During the month of November, the University of Arkansas – Fort Smith will host a series of lectures, events, and passive projects in celebration of and tribute to Native American Heritage Month.
Land acknowledgment signs will be placed around the UAFS campus to recognize and respect Native peoples as traditional stewards of the land the university now occupies.
“UAFS is situated within a unique network of historic indigenous peoples,” explained Josh Simonds, Upward Bound Classic Coordinator and member of the Cherokee Nation. “Not only is the university located on the traditional land of the Quapaw, Caddo and Osage Nations, but is also situated in a community with land touched by the Trail of Tears and forced removal of tribes who lived along the East coast who were moved from across the nation to find themselves in the River Valley today.”
“Addressing this history is a small piece of the puzzle that guides our work as a university in the present and the future, and we hope these signs of acknowledgment will honor those who lived here before us, as well as serve as a physical reminder of our recognition, respect and continued relationships with our Native populations.”
Throughout the month, the Boreham Library at UAFS will also feature displays of Native American artifacts and literature.
The full slate of events includes:
Native American Craft Kits: Pinch Pots
Boreham Library and Student Life Office
Craft kits are available to take home throughout the month.
History of the Osage
4 p.m., Tuesday, November 10
Learn about the Osage and Osage sites in Arkansas from Dr. Andrea Hunter with the Osage Nation Historic Preservation.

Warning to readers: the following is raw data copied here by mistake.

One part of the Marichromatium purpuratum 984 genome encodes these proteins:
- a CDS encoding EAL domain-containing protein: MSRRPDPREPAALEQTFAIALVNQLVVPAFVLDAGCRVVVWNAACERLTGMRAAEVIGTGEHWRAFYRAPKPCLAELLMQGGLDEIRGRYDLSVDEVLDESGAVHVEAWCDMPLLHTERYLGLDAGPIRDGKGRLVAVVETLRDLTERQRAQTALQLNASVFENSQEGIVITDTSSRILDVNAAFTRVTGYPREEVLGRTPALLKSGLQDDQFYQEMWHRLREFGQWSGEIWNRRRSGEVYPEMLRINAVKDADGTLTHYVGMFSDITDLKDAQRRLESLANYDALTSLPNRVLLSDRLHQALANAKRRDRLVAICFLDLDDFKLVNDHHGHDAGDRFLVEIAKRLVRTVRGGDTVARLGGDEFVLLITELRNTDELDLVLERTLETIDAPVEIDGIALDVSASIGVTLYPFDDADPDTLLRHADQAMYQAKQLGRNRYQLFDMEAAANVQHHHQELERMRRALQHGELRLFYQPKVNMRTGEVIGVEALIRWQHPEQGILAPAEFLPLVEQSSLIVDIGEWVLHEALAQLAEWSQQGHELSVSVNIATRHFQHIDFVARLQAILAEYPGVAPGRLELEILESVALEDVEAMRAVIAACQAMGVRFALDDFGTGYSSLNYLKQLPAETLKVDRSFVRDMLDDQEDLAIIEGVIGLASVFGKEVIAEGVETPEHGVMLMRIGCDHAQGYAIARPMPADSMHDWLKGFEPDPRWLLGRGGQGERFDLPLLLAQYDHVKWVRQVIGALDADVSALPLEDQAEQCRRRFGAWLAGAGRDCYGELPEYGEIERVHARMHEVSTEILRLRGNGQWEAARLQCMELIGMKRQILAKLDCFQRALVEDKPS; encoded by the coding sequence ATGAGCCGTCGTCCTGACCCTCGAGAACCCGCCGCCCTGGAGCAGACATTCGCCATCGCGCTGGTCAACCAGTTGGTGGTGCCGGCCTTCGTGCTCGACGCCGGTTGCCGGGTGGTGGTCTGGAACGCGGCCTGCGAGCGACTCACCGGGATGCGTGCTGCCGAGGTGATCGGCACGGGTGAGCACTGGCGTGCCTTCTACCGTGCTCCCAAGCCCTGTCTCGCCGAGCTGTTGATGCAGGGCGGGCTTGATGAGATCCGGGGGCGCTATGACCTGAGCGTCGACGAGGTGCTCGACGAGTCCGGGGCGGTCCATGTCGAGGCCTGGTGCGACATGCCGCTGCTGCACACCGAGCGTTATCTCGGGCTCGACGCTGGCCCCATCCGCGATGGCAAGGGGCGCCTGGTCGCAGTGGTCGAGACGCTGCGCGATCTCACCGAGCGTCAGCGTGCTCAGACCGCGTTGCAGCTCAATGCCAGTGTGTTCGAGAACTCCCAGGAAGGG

Heritage Crafts: Appreciation vs. Appropriation
12 Noon, Tuesday, November 17
UAFS Bell Tower
Enjoy a fall crafting session and learn about the art behind basket weaving from former Miss Cherokee Ja li si Gladd.
Who are the Chickamauga?
4 p.m., Thursday, November 19
Learn about the Chickamauga Nation from Chief Jimmy Kersh.
Native American Heritage Month events and displays are hosted by the Diversity, Equity, and Inclusion (DEI) Programming Committee and the Native American Heritage Month Planning Committee. The DEI Programming Committee hosted events for Hispanic Heritage Month in October and will continue celebrations in February for Black History Month, and March for Women’s History Month.
Native American History Month has been celebrated in the United States since November of 1990 when President George H. W. Bush approved a joint resolution designating the month “National American Indian Heritage Month.” Similar proclamations, under variants on the name (including “Native American Heritage Month” and “National American Indian and Alaska Native Heritage Month”) have been issued each year since 1994. More information on the month’s history and national celebration is available at https://nativeamericanheritagemonth.gov